Using Korean lessons to share America in Morocco
As a Korean American who grew up both in the U.S. and Korea, I have continuously asked myself, “Where do I belong?”
As the only U.S citizen in my family and most fluent English speaker, I sometimes don’t feel Korean enough when I struggle to find the correct Korean word in a conversation. At the same time, my culture, my language and my life are different from most “Americans.” I never felt American enough.
As I started serving in Morocco, both my Koreanness and my Americanness were questioned daily. In Morocco, the term “Chinois" (Chinese in French) is misused to describe Asians. It is very common for a stranger to mock “Asian language” (i.e. the Ching Chong “joke”) or to randomly bow with two hands.
I’ve had times when a waiter singled me out to ask me my origin among Peace Corps Volunteers even when we said we were American volunteers. The security guard in the airport who was holding my passport asked me where I was from. (And this did not just happen once.) Many times, people don’t believe me when I say I am American just as much as a white Volunteer is American. Even in the States, Asian Americans are often invisibilized, stereotyped and made fun of.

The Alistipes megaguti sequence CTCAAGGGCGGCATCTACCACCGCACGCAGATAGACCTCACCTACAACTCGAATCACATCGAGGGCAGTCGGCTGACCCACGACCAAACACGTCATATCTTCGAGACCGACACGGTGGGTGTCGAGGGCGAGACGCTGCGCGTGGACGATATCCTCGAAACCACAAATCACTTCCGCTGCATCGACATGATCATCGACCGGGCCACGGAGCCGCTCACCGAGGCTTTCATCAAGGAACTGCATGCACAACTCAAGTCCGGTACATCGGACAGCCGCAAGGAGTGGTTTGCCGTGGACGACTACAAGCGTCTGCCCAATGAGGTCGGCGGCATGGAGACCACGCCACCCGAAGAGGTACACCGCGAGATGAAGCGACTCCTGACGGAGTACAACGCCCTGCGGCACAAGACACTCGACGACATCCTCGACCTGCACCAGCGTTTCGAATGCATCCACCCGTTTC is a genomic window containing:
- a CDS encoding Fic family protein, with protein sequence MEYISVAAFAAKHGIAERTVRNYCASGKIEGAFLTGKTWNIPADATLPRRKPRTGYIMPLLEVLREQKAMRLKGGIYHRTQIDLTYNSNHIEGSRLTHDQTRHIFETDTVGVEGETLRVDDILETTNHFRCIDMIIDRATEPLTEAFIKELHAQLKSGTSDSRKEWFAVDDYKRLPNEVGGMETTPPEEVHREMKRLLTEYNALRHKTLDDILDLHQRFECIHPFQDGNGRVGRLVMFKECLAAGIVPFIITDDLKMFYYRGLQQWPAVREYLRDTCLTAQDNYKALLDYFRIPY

I try to turn these challenges of being an Asian American Volunteer living in Morocco into an educational opportunity. This Ramadan, I taught Korean language and culture class and an “Around the World” English class. Through my Korean language and culture class, I try to teach how the Korean language is a treasure, not a joke. I try to teach about the cultural differences among Korea, China and Japan, and that Asia is a very diverse continent with many different cultures.
In my “Around the World” English class, we try to learn about different cultures around the world, explore different cross-cultural topics and discuss the effects of stereotypes, how we can challenge ourselves to dispel the myths that perpetuate stereotypes and how to be respectful toward cultures that are different.
Not every moment can be turned into an educational moment. We have to take care of our well-being before we exhaust ourselves and burn out. But shwiya bshwiya (little by little), I can see small ripple effects of these classes: a student educating others how Korean is not the same as Chinese, another defending for me that I am Korean American and more students coming to my classes wanting to learn about my Korean and American identities and cultures.
It is not easy being an Asian American Volunteer. But I think Morocco is teaching me something – that I am Korean American enough.
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